So, there are a bunch of men that sometimes sit at roadsides, apparently doing nothing. Well, I am building up a theory. In the same way that cows probably sit around and play poker, smoke Cuban cigars and chat about world affairs until a car drives by (at which point they revert to standing, sitting and maybe mooing), I think these Turkish guys are letting rip with firearms to pass the time when no-one's watching. Throughout the coach journeys, I'd noticed road signs that were pitted with dents that look like the result of boredom combined with air gun. Sometimes, they must get really bored, as there were signs with holes clear through them - the result of a real gun? Or maybe it was all innocent, perhaps nothing more sinister than stone chippings after all. We'll never know ...
Our first sight of Pamukkale (literally 'cotton castle') was from a distance. We parked up below the ridge of white and looked up at the ant-like procession of people down the hillside. We could barely make out the features of Pamukkale from here that we had seen in numerous postcards and pictures in books. It was simply a high ridge that had been dipped in white paint at this stage.
Neil left us at this point, as the tourist police are pretty hot in Pamukkale. If he had done as much as point in the general direction of anything here, he might be arrested for tour-guiding without the appropriate pass. It was no joke - on arrival at the site once before, he had pointed out the location of toilets, was spotted by a local guide who had then reported the bus to the authorities. When they arrived at the gate, Neil was forced to hide at the back of the bus and play tourist, while driver Safet covered for him. They can, and will, cart tour leaders off to the station, fine them and generally inconvenience them and their groups if they feel that they have been attempting to guide a group.
So, Safet drove us up to the entrance and we were given our tickets. The entrance is situated just outside of the Necropolis area, and outside of that were hundreds of sarcophagi that we had already driven past. The Necropolis had a few structures remaining largely in one piece including one building which, with its twin arches, resembled a kind of ancient version of the McDonalds golden arches. There was also a well preserved colonnaded structure.
To our left we could see the theatre through a heat haze, and decided to skip that for a while - it was looking very hot and really quite far away for now! Instead, we stayed on the path which lead us straight to the ultra-white lime rock formations we had come to see.
There was a dubious sign at the beginning that read "Only for walking without shoes and taking photos". So, does that mean no walking with shoes on but photos are OK? Or did it mean that both were not OK? Go barefoot and without camera? We went barefoot, but took the cameras anyway and decided to watch what other people did.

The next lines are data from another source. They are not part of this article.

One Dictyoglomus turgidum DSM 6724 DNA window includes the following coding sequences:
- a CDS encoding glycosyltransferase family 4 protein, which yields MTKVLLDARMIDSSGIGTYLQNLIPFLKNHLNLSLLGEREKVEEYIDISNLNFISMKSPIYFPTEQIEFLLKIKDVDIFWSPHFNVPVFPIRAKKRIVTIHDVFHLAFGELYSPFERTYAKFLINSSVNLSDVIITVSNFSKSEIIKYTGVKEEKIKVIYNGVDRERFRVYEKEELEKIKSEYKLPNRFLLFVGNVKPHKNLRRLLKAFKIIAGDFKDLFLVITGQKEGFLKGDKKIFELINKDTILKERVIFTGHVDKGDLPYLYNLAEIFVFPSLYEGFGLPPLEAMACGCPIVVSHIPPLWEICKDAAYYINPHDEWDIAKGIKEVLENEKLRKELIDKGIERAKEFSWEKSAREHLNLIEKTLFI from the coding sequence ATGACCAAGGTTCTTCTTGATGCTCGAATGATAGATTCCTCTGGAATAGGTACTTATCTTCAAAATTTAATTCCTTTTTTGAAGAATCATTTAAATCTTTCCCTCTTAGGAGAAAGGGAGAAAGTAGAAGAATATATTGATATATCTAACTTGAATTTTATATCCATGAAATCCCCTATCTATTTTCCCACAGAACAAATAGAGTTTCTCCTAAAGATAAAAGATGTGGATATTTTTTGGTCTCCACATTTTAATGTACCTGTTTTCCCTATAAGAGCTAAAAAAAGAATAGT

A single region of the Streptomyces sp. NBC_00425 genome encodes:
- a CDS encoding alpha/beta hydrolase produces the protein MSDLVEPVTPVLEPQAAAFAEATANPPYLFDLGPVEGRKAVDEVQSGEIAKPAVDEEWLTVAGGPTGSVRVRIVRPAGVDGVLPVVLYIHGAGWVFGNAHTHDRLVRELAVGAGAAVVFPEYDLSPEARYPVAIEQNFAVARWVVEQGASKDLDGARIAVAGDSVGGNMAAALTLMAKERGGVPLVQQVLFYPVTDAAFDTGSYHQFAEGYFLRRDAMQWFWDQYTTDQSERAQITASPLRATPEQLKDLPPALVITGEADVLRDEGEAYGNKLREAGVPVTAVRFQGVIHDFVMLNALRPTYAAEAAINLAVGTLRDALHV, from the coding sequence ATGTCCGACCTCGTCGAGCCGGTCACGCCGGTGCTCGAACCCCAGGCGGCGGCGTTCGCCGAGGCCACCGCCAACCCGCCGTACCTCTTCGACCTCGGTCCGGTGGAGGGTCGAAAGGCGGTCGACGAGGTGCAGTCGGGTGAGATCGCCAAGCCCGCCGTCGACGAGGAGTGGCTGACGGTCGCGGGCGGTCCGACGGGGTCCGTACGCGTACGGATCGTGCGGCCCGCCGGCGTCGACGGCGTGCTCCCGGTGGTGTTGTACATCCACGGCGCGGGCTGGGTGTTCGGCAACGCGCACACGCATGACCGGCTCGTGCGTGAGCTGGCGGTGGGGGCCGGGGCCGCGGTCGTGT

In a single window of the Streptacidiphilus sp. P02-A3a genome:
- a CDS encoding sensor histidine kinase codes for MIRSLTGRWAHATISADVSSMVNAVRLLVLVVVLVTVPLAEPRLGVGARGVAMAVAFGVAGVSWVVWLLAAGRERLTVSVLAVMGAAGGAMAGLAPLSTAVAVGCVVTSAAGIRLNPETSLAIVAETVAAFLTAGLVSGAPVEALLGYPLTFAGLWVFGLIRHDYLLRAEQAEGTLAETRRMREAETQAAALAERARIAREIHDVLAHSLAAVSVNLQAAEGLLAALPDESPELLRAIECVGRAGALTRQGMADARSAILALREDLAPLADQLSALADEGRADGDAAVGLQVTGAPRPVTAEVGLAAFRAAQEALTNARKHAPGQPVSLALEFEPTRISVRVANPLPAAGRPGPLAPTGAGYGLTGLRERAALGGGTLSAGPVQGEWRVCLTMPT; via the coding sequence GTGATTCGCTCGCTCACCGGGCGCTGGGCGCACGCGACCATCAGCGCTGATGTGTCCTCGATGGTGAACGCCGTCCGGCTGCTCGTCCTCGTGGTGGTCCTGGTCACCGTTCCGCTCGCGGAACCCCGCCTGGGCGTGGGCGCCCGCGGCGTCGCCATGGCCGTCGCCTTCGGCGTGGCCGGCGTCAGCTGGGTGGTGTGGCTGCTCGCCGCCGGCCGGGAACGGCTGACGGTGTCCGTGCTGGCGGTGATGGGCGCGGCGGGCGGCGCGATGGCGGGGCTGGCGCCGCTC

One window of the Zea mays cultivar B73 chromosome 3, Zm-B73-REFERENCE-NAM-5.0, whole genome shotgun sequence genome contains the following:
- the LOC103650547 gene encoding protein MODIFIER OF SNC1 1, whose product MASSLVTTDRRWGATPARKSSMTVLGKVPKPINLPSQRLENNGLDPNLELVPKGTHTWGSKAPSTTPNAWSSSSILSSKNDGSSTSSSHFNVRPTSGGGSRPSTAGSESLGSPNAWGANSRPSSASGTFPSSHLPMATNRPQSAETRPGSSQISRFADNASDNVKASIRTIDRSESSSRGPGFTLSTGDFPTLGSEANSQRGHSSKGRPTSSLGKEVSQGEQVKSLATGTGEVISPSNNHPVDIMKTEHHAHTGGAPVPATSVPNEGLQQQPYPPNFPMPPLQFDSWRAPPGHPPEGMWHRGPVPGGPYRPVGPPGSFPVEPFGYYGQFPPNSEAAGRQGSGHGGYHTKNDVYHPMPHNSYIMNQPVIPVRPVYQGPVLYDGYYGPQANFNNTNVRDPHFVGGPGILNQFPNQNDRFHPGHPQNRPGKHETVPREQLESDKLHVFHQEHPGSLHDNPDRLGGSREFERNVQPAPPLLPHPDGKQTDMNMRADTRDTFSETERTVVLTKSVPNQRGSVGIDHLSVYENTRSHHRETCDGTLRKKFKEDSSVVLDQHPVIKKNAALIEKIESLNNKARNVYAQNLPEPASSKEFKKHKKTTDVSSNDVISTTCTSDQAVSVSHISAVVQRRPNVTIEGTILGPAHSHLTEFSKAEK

We took loads of photos. Surreptitiously at first, then blatantly. Well, everyone else was and besides, what harm could it do? It was not like being in a museum where the flash might fade colours on a frieze or whatever. Besides, how much more light can you get than brilliant white?
The Travertines - or the 'frozen waterfalls' - are depicted in postcards as flowing with azure waters and with people happily splashing about in the pools in their swimming costumes. The truth is that they have actually been restricted to tourists for a number of years - it's a case of look but don't touch, now.
To try to keep the tourists happy, they have tried to build artificial pools for people to splash about in, into which they have directed warm water. It's not remotely convincing, but for us it didn't matter - we were still able to see the real Travertines and admire them from a distance.
Once we had walked down the escarpment for some distance, we walked back up against the ever-growing tide of visitors. It was obvious that, unlike other areas of Turkey, people did not think it necessary to cover their shoulders or knees. In fact, many were barely covering anything in an attempt perhaps to maximise the reflective light to top up their tans. Others in the tour would later describe the numbers of people and their attire tacky.
Afterwards, we had lunch in a 'wheel-em-in, wheel-em-out' fast food restaurant that served buffet food for the princely sum of 3 million TL (that's £1.20 folks!). It looked like every visitor to the site had also stopped by here to. I wondered how any of the other local restaurants - if indeed there were any - could even begin to compete with this. Somehow, it all seemed a bit unfair.
Another afternoon's fairly uneventful drive - livened up only by the occasional near-suicidal overtaking manoeuvre by other cars and trucks - took us to our stop for the evening, Lake Egirdir.